Jennifer Yee

A Visitor in the Land of the Enlightenment
Part 6: On Being Normal

When I look up the French word "normal" in my French-English dictionary, I find it gives the English word "normal" as a translation.  This is not entirely wrong; the words do, at first glance, have the same meaning -- or at least the same denotation -- but our normality is not at all "normale", as I have come to discover.

If I remember correctly from my English-speaking past, the word "normal" is quite often used perjoratively in English.  Fitting into the "norm" is something most people would deny they try to do. Would you go and see a "normal" film?  Would you want to spend time with "normal" people? At the very least, I think you will agree that the word expresses a certain lack of interest.  It is certainly not a compliment...  But things are rather different on the other side of the linguistic divide.

This is easier to understand in the case of the adverb:  if you are told something "normally" happens in a certain way, you will probably expect that to be the most frequent and likely course of events.  For example, if one of my colleagues told you that "normalement" the first university degree here took two years , you might assume -- if you didn't already suspect there was something fishy about the word -- that students habitually did the degree in two years.  Eh ben non, you're miles off!  "Normalement" means that things should happen that way, not that they do.  Officially -- "normalement" -- a first degree is done in two years; in practice things are quite different.  Similarly, if someone tells you that "normalement" the meeting is at 9.30, they are not reporting an observation of past events that could lead you to induce that the next meeting will most probably be at 9.30, they are informing you that the meeting is planned for 9.30, but also expressing a mild doubt that it will begin at that time, along with some residual optimism because the possibility is not yet excluded.

In fact, for the French "normal" is not the way things usually are, but the way they should be in an ideal world. Take the example of the Ecole Normale Supérieure.  In English, if you described a school as "normal", it might be to contrast it with a technological school, a selective school or a school like Summerhill.  But the Ecole Normale Supérieure, affectionately known just as "Normale", is not at all "normal" in this sense of the word.  It is one of France's most highly selective and prestigious institutions, a system running parallel to the university that takes only top students, based on academic performance in the years leading up to the baccalauréat.  A student of the Ecole Normale Supérieure (ENS) is a "normalien" and decades later, at the end of a successful academic career, he or she might put as one of his/her proudest titles, "former student of the ENS".  The "normaliens" dominate the French intellectual scene to such an extent that at a conference lunch recently, when I replied in the negative to the question "are you a normalienne?" the person who had asked me the question literally turned his back on me and began speaking to someone else with better academic credentials.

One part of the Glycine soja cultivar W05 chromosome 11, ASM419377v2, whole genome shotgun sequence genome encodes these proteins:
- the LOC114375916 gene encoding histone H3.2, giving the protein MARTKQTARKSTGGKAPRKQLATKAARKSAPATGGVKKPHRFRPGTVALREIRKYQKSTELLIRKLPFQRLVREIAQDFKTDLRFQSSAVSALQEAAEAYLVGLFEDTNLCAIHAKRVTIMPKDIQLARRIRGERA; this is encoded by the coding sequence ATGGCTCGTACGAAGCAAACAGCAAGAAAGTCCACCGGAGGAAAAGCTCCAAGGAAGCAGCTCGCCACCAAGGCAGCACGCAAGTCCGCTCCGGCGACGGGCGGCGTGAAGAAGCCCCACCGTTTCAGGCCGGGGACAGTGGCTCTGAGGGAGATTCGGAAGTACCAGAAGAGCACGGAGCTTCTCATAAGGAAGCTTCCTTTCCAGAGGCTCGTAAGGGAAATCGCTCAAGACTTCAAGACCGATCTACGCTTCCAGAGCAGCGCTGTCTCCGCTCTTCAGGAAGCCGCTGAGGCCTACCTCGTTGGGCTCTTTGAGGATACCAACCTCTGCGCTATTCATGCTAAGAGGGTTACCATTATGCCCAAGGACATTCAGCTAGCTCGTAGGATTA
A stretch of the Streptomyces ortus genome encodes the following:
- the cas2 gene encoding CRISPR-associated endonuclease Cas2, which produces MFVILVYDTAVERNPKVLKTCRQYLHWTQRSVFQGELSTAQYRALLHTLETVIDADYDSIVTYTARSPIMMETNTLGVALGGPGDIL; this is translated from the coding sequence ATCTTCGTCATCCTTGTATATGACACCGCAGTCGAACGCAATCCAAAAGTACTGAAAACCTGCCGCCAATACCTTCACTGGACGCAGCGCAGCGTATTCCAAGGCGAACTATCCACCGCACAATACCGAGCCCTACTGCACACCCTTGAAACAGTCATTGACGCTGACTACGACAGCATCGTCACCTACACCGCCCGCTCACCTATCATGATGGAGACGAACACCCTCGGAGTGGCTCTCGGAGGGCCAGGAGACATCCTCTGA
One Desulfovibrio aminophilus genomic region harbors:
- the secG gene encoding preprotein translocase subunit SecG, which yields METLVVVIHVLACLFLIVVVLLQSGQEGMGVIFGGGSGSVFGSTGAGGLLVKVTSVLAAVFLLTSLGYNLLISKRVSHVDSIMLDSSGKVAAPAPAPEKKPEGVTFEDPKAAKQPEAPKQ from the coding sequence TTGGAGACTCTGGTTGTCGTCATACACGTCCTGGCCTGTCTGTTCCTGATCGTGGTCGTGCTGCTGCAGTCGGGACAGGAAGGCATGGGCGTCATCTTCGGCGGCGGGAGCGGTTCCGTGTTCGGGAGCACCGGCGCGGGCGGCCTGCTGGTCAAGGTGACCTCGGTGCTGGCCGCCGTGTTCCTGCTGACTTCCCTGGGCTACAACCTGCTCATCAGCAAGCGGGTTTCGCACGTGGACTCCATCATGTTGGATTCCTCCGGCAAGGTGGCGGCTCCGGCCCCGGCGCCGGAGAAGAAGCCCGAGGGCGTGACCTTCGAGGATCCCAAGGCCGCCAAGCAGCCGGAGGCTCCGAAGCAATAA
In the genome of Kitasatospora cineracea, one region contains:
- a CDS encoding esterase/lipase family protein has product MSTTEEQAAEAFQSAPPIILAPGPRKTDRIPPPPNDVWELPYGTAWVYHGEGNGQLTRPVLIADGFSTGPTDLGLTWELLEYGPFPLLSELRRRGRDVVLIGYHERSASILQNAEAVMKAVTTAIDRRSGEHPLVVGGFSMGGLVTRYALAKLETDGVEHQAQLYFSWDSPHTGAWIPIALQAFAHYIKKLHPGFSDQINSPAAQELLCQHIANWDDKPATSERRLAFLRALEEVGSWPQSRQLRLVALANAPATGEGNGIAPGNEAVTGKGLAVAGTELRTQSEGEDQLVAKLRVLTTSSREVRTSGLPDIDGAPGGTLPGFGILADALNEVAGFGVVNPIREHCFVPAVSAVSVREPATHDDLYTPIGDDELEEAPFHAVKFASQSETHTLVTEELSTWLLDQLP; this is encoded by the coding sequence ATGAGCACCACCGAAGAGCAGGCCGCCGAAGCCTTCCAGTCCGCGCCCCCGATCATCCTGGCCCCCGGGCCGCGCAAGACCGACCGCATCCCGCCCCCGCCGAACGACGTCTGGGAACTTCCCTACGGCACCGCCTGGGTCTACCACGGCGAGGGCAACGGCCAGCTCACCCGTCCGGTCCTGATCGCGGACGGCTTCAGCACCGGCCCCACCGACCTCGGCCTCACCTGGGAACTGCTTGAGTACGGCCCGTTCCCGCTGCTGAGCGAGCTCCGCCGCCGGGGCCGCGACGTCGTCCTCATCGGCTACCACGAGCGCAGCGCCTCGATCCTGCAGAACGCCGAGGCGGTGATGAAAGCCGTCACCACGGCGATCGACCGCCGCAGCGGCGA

To help explain how the word "normal" can have such prestigious connotations, it helps to come back to the idea of a "norm" as being a model, principle or rule. In the best of all possible worlds, real life would conform to these ideals or norms, so that the meeting would start at 9.30 on the dot and all of humanity would be intellectually up to scratch.  Things would then be "normal" and everyone would correspond to the standards of the Ecole Normale Supérieure.  In other words, whereas in English one might aspire to being of above-normal excellence, in French most people simply have to accept the fact that they are sub-normal, not quite on a par with the ideal of what they should be. To take the idea to its logical conclusion, one could even suppose that the "normaliens" themselves only come close to the "norm", and that (being mere contingent mortals, almost as lowly as you or I) they cannot, by definition, attain it completely.

This might seem like quibbling over words, but I honestly do believe that this little "false friend" is closely linked to something very important about the French, something it is difficult to express without sounding trite.  Bear with me: what I am referring to, with almost as much seriousness as I ever muster, is nothing less than tragedy itself. Hasn't it ever struck you -- those of you who have some acquaintance with the French -- that they are a tragic people?  The truth is that they are a nation of failures -- by their own definition -- and that many of them endure this sense of failure, like some mysterious invisible wound, all their lives.  They don't usually realise this, of course, because they think this state of emotional handicap is "normal" (in the English sense, this time), and so it is, since just about everyone around them suffers from it.  Occasionally, when one of us bounces in from outside and acts as if it were possible to succeed, they do wonder, briefly.  This helps to explain the existence of a new word in French slang: "winner" (pronounced "winn-eur").  A "winner" is something between a "yuppie" and a "go-getter", and by now you will not be surprised at the English (or American?) origin of the word.

Incidentally, just as the adjective "normal" is a high honour in French, so "spécial" is insulting. Don't go telling your French friend that he/she is really special... In everyday French this corresponds more or less to the English term "weird", without any of the more glamorous aspects weirdness can at times involve.  No doubt this is because someone who is "spécial" is even further from being "normal" than the rest of us poor mortals.

Jennifer Yee